The US Department of Energy sets the standards for rating the energy efficiency of heating and cooling systems. The rating number is an indication of how much energy (electric or gas) it takes to produce one unit of heating or cooling. (See Energy Efficiency Definitions.) The terminology differs for air conditioners/heat pumps and gas furnaces.
Air Conditioners and Heat Pumps:
Efficiency in air conditioners and heat pumps is measured in terms of its SEER (Seasonal Energy Efficiency Ratio). “SEER” is similar in concept to “MPG” (Miles per Gallon)—the higher the number, the more efficiently the system uses electricity.
Since 1992, the Federal mandate for the minimum rating has been 10. Before that time, it was 8, so units that are over 14 years old are usually rated at 8 SEER.
Since January, 2008, manufacturers are no longer permitted to produce equipment that has a SEER of less than 13. With an efficiency increase of 38% coupled with higher electrical rates, it becomes easier to see why you may want to replace a system that still works with a new, higher efficiency system.
Gas furnaces have a similar rating system using the AFUE (Annual Fuel Utilization Efficiency) percentage. Equipment installed in the 1980’s usually has a rating of 60% to 70%. Today, the minimum rating is 78% and high efficiency units have a rate of 90%. Newer equipment also has enhanced comfort and safety features not found on older furnaces.
Innovations in the design of today’s heating and cooling systems include features that eliminate the “heat pump chill” associated with older equipment. Two of the most significant are variable-speed blower motors and two-stage gas valves.
Variable-speed motors are used most commonly in the indoor air handler. They typically use less than 1/4 the electricity that the older, single-speed motors used. Their biggest comfort advantage is that they can match the air flow to changing temperature conditions.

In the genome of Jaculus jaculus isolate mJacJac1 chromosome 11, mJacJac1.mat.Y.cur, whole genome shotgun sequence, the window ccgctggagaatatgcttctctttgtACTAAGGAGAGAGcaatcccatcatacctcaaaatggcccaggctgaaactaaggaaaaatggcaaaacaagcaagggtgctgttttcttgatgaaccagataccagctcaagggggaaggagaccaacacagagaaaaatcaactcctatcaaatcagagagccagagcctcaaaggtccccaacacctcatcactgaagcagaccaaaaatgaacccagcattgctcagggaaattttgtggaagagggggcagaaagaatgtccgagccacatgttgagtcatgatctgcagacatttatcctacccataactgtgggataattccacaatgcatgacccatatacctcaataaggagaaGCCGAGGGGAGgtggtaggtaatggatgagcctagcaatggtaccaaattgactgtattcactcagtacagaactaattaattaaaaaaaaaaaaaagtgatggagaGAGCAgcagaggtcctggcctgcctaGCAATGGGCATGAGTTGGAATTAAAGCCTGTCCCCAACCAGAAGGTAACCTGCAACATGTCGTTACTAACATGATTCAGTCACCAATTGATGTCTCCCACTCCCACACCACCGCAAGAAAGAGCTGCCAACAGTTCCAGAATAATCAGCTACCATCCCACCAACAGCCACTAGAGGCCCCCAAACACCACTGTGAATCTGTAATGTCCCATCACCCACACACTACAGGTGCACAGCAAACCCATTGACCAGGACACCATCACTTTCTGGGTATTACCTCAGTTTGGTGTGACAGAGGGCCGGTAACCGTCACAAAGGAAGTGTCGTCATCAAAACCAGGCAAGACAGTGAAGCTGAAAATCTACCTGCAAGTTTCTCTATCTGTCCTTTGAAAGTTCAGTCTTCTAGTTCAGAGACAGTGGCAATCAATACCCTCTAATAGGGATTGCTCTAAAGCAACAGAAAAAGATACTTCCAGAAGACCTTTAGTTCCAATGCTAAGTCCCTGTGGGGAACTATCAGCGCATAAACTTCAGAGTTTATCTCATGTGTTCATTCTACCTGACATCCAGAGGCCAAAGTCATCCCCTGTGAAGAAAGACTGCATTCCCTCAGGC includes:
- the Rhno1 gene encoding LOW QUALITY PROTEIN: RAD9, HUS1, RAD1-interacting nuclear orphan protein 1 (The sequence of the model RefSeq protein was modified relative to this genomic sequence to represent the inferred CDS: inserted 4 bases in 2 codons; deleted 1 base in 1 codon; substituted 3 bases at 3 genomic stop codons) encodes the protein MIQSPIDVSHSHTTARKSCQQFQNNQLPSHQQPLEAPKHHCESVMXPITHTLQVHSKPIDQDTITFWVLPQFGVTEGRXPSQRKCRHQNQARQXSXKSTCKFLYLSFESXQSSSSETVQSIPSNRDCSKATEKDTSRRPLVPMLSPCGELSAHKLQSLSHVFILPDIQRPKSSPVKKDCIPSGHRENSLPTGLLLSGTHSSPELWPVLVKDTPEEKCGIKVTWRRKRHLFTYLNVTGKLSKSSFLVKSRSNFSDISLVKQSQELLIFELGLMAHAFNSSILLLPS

For example, if the indoor section of your heat pump were running in the cooling mode, this motor would ramp up to its highest airflow speed for maximum comfort and efficiency.
When running in heating mode with a heat pump, the motor is typically slowed down to increase the temperature rise across the coil, thereby giving higher duct temperatures—thus, eliminating that cool, drafty feeling that people think they have to tolerate with a heat pump system.
Two-stage gas valves:
Gas furnaces have also seen improvements in comfort. It is now common to get a gas furnace with two-stage valves. This feature enables heat to be delivered to your home more evenly over time instead of heating with shorter, higher temperature bursts of heat. This allows the system to maintain a more constant temperature throughout your home.
4. Your Home’s Unique Characteristics
There are many factors that affect the sizing and specifications of your system, including square footage, insulation, window surface and configuration, geographic location of your home, duct sizing and arrangement, and many others.
We can perform a Home Energy Audit to determine which equipment combinations will best suit your home and your family’s needs. A Home Energy Audits will provide information to help you decide how to allocate your home improvement budget.
Most importantly—consult with your contractor early!
Environmental Systems Associates provides free, in-home evaluations to ensure that you are aware of all the choices available to you. We often find during the evaluation process that home improvements such as finished basements can make the installation of some equipment impractical. There have also been changes in building codes over the past years and the newer equipment has more stringent installation requirements.
Call us at 214.326.0079 for your in-home evaluation.